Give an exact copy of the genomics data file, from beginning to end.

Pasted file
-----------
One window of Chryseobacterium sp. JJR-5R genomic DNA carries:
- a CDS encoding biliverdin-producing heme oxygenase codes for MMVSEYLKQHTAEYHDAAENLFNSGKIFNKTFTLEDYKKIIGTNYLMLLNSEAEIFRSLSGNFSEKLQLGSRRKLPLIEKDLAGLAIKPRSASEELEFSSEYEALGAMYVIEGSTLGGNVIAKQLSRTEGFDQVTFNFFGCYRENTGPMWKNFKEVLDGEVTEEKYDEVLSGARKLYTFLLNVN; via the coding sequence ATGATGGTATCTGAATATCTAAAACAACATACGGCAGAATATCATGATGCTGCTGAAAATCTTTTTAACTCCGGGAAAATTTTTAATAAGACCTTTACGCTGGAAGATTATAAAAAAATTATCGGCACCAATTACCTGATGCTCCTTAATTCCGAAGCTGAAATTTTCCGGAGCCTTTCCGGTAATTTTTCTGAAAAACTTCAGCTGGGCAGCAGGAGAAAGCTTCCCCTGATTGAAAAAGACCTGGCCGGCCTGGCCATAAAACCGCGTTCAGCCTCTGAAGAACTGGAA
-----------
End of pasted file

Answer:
One window of Chryseobacterium sp. JJR-5R genomic DNA carries:
- a CDS encoding biliverdin-producing heme oxygenase codes for MMVSEYLKQHTAEYHDAAENLFNSGKIFNKTFTLEDYKKIIGTNYLMLLNSEAEIFRSLSGNFSEKLQLGSRRKLPLIEKDLAGLAIKPRSASEELEFSSEYEALGAMYVIEGSTLGGNVIAKQLSRTEGFDQVTFNFFGCYRENTGPMWKNFKEVLDGEVTEEKYDEVLSGARKLYTFLLNVN; via the coding sequence ATGATGGTATCTGAATATCTAAAACAACATACGGCAGAATATCATGATGCTGCTGAAAATCTTTTTAACTCCGGGAAAATTTTTAATAAGACCTTTACGCTGGAAGATTATAAAAAAATTATCGGCACCAATTACCTGATGCTCCTTAATTCCGAAGCTGAAATTTTCCGGAGCCTTTCCGGTAATTTTTCTGAAAAACTTCAGCTGGGCAGCAGGAGAAAGCTTCCCCTGATTGAAAAAGACCTGGCCGGCCTGGCCATAAAACCGCGTTCAGCCTCTGAAGAACTGGAA